Now let us listen to ‘Abd al-Ḥayy Ḥilmī’s conclusion –where he forgets the lyrics– recorded by Odeon…

(♩)

Now let us listen to the conclusion of Amīn Ḥasanayn and Sayyid Shaṭā…

(♩)

Amīn Ḥasanayn

Amīn Ḥasanayn

They had clearly trained well, yet there is some disharmony between the words and the melody.

There is a bayyātī modulation in the interpretation of Amīn Ḥasanayn and Sayyid Shaṭā that can’t follow the pattern of the nawā athar –a compound maqām–, while it can be to the ḥiār –a sub-maqām within which it is possible to modulate to another maqām. Whereas, within a compound maqām, the modulation must follow the pattern of this compound maqām. Let us listen to this modulation in “Alū-lī el-nās ‘ala awṣāf gamālak”…

(♩)

Finally: the dūlāb. In ‘Abd al-Ḥayy’s Gramophone recording, the pattern of the dūlāb is clearly the ḥiār

(♩)

‘Abd al-Ḥayy in his Odeon recording, and Muḥammad Ṣābir in his recording made one year before, both use a dūlāb that can be played to numerous maqām, and which they performed to the ḥiār and started at the jawāb…

(♩)

The dūlāb used by Amīn Ḥasanayn and Sayyid Shaṭā is a relatively modern dūlāb, originally played to the nahāwand, and often used in the songs and ṭaqṭūqa of Amīn Ḥasanayn recorded in the mid-1920s. Let us listen to him…

(♩)

They clearly hesitated whether to play the ‘iqd to the nahāwand or to raise the fourth to become a nawā athar.

Now about the lāzima: the lāzima of ‘Abd al-Ḥayy Ḥilmī and Aḥmad Ṣābir are of course an interpretation. In Abd al-Ḥayy Ḥilmī’s Gramophone / Zonophone recording, Muḥammad Ibrāhīm played a lāzima in the beginning spontaneously, liked it, and decided to fix it in a certain part. Let us listen to it…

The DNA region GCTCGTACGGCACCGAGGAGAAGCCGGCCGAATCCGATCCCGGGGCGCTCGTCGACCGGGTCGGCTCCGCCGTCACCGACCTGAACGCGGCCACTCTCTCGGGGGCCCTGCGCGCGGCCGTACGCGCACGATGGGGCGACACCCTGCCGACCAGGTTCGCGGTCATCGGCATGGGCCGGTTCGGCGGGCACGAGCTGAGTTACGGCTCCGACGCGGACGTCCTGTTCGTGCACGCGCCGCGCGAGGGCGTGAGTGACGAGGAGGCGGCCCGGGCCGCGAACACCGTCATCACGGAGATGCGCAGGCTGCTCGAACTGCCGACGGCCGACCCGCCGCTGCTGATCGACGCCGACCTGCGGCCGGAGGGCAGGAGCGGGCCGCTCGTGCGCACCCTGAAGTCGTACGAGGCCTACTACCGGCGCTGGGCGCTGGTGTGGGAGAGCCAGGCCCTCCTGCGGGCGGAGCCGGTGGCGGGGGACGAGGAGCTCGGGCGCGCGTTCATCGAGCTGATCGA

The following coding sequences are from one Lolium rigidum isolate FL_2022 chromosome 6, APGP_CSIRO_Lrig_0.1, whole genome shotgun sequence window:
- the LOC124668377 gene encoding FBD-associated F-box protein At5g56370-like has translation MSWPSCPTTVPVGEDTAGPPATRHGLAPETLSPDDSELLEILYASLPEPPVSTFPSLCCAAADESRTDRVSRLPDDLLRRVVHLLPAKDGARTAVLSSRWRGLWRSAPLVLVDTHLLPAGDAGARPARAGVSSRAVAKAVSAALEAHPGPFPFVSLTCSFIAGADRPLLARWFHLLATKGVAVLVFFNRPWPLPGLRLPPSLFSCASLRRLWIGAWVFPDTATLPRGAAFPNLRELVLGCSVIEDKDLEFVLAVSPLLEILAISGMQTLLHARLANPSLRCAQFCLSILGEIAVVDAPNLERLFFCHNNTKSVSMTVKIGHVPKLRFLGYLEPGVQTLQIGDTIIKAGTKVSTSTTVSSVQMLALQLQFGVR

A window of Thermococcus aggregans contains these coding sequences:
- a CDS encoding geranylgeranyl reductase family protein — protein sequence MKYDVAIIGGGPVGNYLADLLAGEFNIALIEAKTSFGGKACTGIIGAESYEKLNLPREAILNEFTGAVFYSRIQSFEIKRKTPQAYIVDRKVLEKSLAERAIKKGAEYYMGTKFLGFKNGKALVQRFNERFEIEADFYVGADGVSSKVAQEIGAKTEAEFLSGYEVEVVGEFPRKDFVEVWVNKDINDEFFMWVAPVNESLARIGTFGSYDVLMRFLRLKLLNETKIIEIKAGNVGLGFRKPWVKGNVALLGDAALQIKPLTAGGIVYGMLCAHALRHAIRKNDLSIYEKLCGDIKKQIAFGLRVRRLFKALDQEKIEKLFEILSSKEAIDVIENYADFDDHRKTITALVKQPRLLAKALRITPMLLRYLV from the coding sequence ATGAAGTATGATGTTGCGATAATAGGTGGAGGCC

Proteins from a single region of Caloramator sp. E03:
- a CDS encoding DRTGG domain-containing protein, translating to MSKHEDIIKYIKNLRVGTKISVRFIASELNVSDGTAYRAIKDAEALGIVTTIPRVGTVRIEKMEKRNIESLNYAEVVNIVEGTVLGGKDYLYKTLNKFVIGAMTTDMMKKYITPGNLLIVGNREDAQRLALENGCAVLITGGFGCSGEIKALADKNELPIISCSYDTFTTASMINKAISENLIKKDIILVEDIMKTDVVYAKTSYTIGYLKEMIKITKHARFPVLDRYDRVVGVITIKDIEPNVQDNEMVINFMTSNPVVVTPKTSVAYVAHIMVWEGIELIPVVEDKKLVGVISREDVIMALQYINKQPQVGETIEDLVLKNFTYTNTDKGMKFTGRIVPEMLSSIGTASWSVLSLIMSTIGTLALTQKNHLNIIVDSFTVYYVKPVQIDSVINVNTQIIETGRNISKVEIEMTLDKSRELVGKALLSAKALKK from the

(♩)

In Amīn Ḥasanayn’s recording, the musical lāzima are fixed from the beginning to the end. Let us listen to the madhhab…

(♩)

Let us listen to another one in the tafrīd

(♩)

They had clearly agreed on the lāzima. So, it seems that improvisation was almost inexistent in the interpretation of Amīn Ḥasanayn and Sayyid Shaṭā. This constitutes the start to what will happen in the late 1960s with the Arabic Music Band conducted by ‘Abd al-Ḥalīm Nuwayra who transformed the dawr from an individual performance with tafrīd and hank to a collective performance.

In ‘Abd al-Ḥayy Ḥilmī’s performance, the hank is an ascension…

(♩)

Whereas Amīn Ḥasanayn and Sayyid Shaṭā’s interpretation includes fixed āhāt they may have memorized from Dāwūd Ḥusnī’s version of the dawr.

So let us listen to dawr “Ahīn el-nafs” interpreted by Sheikhs Amīn Ḥasanayn and Sayyid Shaṭā accompanied by five instrumentalists from Tunisia playing the ‘ūd, nāy, qānūn, and percussions. I am almost sure that the ‘ūdist is Amīn Ḥasanayn himself; the qānūnist may be Fahmī ‘Awaḍ; the nāy player is very good –Tunisia was lucky to have great nāy players, and the violinist is great, so is the riqq player… I do not know their names. The violinist had clearly studied under Fāḍil al-Shawwā…

(♩)

We end today’s episode of “Sama‘ ” after listening to Sheikh Amīn Ḥasanayn and Sheikh Sayyid Shaṭā with their biṭāna and the accompanying takht.

We will meet again in a new episode of to discuss and analyse another musical work.

“Sama‘ ” was presented to you by AMAR.

 

  2015  /  Podcast  /  Last Updated July 2, 2015 by Naji Zahar  /  Tags: